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Each year, nearly 800,000 people in the U.S. experience a stroke, and almost 90 percent of those are ischemic strokes in which a clot cuts off blood flow to part of the brain. To prevent further injury, blood flow to the brain must be restored as quickly as possible. In a new study, researchers show that non-invasive optical sensors can provide clinicians with real-time feedback on whether clot busting treatments are restoring blood flow. The technique, which monitors blood flow and oxygen levels in the brain, could also reveal early warnings signs of neurological complications after a stroke.
"We hope that providing individualized management of stroke patients with novel optical monitoring systems such as the one we developed will improve the chances of recovery and, consequently, reduce the direct health care and socio-economic burden of this prevalent condition," said research team leader Raquel Delgado-Mederos of the Stroke Unit at the Hospital de la Santa Creu i Sant Pau, Spain.
Optical - Society - OSA - Journal - Biomedical
In The Optical Society (OSA) journal Biomedical Optics Express, the researchers report on field tests of their new compact and user-friendly optical sensing system, which is designed for clinical use in hospital emergency departments. They demonstrated their system by using it at the bedside of stroke patients to detect, in real-time, the effectiveness of a clot-busting drug in improving blood flow to the brain.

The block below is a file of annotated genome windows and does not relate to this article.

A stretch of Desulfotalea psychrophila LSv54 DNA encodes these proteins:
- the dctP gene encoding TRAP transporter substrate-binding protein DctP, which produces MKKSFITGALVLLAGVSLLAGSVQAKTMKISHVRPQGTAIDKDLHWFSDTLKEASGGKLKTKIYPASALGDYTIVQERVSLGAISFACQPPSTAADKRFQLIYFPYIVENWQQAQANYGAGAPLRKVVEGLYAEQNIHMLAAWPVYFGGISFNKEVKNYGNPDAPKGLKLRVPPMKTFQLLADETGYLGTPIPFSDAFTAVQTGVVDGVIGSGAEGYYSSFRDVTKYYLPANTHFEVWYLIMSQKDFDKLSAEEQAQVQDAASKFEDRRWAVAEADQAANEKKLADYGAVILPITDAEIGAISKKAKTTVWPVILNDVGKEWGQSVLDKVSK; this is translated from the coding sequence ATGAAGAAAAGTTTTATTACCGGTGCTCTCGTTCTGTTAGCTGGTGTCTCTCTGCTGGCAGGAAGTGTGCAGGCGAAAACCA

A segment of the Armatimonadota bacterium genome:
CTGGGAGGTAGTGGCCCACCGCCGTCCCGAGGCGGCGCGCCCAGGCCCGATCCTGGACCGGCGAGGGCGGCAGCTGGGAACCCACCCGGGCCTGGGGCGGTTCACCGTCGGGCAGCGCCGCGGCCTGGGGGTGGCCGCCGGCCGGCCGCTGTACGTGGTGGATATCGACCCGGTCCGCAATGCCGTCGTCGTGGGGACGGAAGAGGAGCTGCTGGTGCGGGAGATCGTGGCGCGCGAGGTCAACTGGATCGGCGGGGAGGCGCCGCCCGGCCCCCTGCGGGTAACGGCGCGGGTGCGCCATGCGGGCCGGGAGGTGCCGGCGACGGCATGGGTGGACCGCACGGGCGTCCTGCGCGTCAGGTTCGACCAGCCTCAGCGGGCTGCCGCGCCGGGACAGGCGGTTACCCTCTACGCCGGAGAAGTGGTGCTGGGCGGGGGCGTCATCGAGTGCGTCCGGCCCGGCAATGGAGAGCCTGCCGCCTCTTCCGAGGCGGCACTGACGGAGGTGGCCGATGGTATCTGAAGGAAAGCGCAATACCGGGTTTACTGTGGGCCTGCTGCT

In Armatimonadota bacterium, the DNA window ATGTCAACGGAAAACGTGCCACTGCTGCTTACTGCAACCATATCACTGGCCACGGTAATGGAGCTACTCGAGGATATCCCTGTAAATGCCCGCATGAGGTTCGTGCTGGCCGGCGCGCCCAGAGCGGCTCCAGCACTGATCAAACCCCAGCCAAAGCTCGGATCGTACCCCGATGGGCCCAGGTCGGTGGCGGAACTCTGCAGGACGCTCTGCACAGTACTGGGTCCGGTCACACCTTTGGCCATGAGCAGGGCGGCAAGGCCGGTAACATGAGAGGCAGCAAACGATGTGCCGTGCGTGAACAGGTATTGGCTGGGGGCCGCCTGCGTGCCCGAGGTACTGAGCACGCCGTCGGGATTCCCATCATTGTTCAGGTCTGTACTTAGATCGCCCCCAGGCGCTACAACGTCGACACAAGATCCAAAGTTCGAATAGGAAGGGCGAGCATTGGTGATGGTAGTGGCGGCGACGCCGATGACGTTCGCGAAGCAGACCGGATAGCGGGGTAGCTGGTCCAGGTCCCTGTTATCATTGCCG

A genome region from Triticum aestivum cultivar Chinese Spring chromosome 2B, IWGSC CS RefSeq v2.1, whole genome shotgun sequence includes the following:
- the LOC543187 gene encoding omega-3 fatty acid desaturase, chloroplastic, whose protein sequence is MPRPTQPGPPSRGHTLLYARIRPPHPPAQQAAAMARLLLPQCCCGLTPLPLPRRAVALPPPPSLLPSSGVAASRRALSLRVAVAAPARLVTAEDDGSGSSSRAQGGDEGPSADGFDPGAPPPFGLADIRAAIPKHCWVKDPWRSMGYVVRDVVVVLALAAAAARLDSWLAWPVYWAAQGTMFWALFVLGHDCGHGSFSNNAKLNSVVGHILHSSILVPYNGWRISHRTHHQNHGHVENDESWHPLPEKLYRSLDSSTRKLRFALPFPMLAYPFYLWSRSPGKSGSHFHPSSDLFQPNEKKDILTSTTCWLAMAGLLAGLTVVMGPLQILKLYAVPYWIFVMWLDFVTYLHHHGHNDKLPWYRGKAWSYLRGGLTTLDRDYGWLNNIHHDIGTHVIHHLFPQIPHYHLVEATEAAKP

"The potential impact of this new approach is quite significant since stroke is a leading cause of long-term disability in adults worldwide," said Delgado-Mederos. "The efficacy of the treatment depends on achieving a rapid restoration of blood flow to the affected part of the brain."
Clinicians - Blood - Flow - Brain - Measurements
Currently, most clinicians assess blood flow in the brain using measurements taken at single time points with magnetic resonance or computed tomography. These measurements are usually performed at the time of emergency department admission to help...
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